Britney Spears’ conservatorship should concern us all. Spears, who is thirty-nine, has spent the past thirteen years living under a conservatorship, the legal structure in which a person’s personal, economic, and legal decision-making power is controlled by others. Called a “guardianship” in most states, the arrangement is legal for people who cannot take care of themselves, either mentally or physically. Her conservators, including her father Jamie Spears, have thus been given full control over her spending, communications, and personal decisions–even her reproductive choices. It begs the question of how people are able to manipulate and abuse the law. Thus, there needs to be structural change regarding conservatorships, especially within the areas of mental health and safety.
Spears’ case is unusual: conservatorships are typically not imposed on someone without severe cognitive impairments. Yet Spears has toured the world, released four albums, and earned over $130 million, all while deemed unable to manage her finances or her own body. But it does illustrate how easily conservatorships can be abused–which is one reason some members of Congress are considering ways to reform the state-run system.
Current California law regarding conservatorships can be seen through Senate Bill 724, introduced on Feb. 19 by Senator Ben Allen (Dem. District 26). lt gives conservatees in the state of California the right to obtain legal counsel of their choice, even if the person’s ability to make sound decisions is questionable. Spears, who has had a financially successful career throughout the last decade, recently petitioned to remove her father from his role as a conservator of her $60 million estate.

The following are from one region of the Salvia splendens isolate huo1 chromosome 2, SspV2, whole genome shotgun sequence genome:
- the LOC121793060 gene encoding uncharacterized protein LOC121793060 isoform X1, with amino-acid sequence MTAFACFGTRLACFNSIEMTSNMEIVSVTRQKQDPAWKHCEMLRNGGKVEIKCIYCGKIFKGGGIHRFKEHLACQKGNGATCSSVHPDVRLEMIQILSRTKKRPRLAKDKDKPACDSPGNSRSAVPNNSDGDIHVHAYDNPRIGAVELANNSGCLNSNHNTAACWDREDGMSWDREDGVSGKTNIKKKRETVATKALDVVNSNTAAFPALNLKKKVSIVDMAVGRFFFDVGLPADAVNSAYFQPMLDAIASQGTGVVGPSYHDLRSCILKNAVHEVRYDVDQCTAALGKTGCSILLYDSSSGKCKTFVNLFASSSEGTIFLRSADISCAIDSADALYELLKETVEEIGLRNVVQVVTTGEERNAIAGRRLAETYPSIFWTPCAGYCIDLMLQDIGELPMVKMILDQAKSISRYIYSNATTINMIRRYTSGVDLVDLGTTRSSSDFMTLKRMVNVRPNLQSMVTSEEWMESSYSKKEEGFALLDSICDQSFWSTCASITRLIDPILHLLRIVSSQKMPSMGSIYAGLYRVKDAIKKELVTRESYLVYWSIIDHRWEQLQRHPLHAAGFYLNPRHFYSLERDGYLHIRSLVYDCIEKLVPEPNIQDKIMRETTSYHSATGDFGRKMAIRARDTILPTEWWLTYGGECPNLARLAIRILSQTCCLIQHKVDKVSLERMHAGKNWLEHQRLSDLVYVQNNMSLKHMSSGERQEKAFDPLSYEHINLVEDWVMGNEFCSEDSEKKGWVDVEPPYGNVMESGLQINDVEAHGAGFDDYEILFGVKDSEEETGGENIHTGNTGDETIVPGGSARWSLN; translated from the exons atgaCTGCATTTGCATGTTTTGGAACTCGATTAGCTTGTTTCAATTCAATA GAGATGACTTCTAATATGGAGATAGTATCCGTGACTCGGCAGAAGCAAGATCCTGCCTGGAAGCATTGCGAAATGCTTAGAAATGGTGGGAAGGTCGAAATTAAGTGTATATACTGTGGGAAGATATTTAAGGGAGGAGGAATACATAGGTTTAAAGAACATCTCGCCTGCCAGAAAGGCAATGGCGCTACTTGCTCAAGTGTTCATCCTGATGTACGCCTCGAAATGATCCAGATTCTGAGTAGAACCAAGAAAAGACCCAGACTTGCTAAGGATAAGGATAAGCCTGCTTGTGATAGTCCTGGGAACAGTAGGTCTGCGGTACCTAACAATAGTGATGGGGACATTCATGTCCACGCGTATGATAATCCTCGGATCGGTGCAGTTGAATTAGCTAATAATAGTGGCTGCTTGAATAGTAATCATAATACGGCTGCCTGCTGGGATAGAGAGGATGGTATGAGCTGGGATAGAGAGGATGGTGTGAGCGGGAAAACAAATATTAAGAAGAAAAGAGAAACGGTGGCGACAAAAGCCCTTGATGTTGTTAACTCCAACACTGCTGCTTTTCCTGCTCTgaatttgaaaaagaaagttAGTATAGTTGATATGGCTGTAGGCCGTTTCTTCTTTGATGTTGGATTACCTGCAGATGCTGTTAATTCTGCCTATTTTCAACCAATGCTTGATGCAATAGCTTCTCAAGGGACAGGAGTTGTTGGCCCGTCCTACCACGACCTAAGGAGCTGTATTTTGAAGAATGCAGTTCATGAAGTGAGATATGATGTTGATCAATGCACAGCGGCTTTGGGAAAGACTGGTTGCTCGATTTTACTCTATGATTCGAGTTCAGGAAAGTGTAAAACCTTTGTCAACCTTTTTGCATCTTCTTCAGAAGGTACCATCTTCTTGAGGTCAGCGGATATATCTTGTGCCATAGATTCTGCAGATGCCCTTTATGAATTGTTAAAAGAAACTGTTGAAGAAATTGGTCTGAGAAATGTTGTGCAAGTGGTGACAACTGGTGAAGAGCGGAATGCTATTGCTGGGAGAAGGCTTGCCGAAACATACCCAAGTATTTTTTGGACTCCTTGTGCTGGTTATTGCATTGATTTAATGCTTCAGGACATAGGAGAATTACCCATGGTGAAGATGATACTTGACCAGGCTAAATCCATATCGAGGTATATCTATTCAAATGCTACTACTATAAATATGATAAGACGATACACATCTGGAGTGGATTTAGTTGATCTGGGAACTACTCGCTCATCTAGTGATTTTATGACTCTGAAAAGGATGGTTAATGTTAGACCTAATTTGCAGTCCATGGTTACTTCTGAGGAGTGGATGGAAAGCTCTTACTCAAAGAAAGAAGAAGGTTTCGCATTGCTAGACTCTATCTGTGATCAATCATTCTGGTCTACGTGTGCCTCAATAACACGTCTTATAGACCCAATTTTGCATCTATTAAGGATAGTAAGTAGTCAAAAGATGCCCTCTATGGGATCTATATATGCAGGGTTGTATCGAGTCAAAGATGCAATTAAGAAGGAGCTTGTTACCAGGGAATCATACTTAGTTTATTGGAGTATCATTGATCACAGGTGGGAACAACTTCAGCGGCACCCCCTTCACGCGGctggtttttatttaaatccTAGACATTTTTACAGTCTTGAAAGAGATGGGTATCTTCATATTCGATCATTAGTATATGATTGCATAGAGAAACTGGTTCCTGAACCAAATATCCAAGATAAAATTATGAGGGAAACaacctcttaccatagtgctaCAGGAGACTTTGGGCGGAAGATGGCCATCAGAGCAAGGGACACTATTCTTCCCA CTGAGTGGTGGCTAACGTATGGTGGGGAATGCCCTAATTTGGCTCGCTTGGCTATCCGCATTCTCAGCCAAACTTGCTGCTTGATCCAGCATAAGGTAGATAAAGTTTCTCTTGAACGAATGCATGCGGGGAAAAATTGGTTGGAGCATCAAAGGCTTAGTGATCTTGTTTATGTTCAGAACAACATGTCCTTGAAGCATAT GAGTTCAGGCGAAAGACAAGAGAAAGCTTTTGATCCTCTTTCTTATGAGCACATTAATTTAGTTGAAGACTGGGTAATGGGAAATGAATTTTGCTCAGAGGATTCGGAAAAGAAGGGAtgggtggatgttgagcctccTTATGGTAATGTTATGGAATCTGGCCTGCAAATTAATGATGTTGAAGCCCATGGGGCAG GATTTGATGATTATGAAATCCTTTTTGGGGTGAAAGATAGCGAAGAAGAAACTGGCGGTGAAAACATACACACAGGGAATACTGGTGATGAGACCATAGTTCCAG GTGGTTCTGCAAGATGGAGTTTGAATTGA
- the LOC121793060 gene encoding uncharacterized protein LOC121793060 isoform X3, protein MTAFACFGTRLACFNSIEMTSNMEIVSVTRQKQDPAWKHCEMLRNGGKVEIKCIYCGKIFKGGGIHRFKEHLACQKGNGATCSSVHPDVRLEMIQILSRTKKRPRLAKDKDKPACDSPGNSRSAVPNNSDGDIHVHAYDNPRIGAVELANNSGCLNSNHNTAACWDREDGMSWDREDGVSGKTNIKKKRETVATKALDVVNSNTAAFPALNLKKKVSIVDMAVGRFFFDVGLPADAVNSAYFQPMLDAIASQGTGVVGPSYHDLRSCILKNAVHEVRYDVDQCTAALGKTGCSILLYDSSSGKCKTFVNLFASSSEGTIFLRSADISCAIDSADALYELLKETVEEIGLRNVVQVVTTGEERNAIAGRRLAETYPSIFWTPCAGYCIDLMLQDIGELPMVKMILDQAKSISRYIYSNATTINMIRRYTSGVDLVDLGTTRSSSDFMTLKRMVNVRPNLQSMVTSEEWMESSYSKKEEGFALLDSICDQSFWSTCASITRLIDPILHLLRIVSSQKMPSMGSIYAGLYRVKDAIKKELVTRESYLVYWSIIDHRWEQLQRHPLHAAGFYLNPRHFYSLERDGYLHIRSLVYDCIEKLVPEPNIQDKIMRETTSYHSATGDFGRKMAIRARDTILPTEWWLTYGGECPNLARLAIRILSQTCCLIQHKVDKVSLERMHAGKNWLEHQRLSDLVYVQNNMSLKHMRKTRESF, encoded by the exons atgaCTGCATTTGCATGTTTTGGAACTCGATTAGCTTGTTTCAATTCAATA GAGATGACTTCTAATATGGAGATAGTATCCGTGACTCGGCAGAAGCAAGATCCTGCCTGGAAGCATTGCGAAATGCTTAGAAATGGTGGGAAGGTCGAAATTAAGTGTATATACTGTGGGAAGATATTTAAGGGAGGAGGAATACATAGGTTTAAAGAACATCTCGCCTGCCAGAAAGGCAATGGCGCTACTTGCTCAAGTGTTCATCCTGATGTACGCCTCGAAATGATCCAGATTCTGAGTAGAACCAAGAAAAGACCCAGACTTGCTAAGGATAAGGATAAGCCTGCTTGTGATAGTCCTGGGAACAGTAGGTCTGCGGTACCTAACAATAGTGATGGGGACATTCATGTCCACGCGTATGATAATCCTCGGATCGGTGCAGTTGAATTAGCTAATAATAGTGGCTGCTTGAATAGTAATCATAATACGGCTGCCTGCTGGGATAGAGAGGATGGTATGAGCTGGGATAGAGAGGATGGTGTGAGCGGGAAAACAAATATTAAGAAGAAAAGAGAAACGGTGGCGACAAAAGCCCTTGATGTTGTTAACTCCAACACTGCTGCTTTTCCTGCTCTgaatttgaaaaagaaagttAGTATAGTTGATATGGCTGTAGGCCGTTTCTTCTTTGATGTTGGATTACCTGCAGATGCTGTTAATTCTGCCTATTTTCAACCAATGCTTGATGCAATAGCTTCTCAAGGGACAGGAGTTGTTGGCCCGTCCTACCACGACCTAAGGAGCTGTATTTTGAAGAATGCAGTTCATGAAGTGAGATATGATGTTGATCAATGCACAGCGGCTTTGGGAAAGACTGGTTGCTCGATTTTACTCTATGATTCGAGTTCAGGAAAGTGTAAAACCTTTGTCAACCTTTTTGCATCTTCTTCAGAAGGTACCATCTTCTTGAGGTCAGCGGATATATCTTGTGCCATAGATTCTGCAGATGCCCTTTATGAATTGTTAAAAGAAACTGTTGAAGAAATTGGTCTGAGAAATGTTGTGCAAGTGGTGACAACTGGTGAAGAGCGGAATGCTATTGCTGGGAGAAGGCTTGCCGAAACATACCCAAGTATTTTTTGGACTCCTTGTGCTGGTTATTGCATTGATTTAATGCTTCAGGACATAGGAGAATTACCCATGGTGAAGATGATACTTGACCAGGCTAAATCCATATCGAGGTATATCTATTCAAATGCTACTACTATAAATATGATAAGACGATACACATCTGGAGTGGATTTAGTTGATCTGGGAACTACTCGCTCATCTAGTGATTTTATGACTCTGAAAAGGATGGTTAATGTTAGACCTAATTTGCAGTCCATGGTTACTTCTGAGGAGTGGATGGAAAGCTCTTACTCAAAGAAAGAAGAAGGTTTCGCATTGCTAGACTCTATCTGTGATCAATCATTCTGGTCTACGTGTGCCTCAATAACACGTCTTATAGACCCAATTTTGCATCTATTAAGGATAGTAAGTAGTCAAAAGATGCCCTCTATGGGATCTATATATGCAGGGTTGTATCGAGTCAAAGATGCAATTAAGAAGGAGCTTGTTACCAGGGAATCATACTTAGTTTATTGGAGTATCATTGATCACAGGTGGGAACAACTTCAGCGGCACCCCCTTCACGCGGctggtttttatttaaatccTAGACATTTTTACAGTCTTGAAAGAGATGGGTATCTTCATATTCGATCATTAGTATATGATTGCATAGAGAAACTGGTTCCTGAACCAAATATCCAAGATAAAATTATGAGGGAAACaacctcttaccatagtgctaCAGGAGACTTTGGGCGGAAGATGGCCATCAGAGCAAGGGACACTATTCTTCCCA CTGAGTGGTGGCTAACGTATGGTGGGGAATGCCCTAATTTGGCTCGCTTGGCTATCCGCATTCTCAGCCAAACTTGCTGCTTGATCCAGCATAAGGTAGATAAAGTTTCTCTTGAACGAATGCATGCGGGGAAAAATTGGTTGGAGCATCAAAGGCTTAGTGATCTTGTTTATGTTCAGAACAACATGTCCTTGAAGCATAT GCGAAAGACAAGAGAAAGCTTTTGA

A Los Angeles Superior Court judge denied the motion, making a November request to allow a trust to act as co-conservator of her estate. While the decision came just one week after the pop star's heartbreaking testimony about her father’s role as conservator, Judge Brenda Penny's ruling was not a result of that hearing, and was instead made on a request from November in which Spears' attorney filed to add Bessemer Trust to serve as co-conservator alongside the singer's father.
The testimony revealed the horrendous abuse that was going on behind the scenes of the conversatorship, which can be found here. Spears has rarely spoken for herself regarding the conservatorship, expressing her voice primarily through her court appointed attorney Samuel D. Ingham III. The message that has come across through her few communications up to this point, however, is that she would like her father's role in the arrangement to be significantly reduced: In November, Ingham reportedly told the judge that Spears is "afraid of her father" and "will not perform again if her father is in charge of her career."
Her ‘team’ is now jumping ship from the whole situation by resigning. Spears' longtime manager, Larry Rudolph. stepped down in a letter addressed to her father. Judge Penny approved the resignation of Spears' longtime court-appointed lawyer, as well as the resignation of the wealth management company Bessemer Trust. At the moment, this leaves Spears' father the sole conservator of her financial dealings.
Earlier this month, there was a major breakthrough in the proceedings, with Spears granted the ability to appoint her own lawyer rather than a court-appointed attorney. Spears has chosen Mathew S. Rosengart, a prominent Hollywood lawyer and former federal prosecutor, to take up her case. With this move, it’s now expected that he will be fighting to end the conservatorship altogether and restore Spears’ autonomy.
The Britney Spears case has drawn attention not just from music fans and legal activists, but from both sides of the political aisle, with everyone from Elizabeth Warren to Ted Cruz voicing their support for Spears. Though there have been numerous criticisms of the conservatorship structure, the high profile of this case could be what’s needed to affect permanent change. As we watch the #FreeBritney movement grow in size and scope, we’ll also be watching for long-overdue legal reform.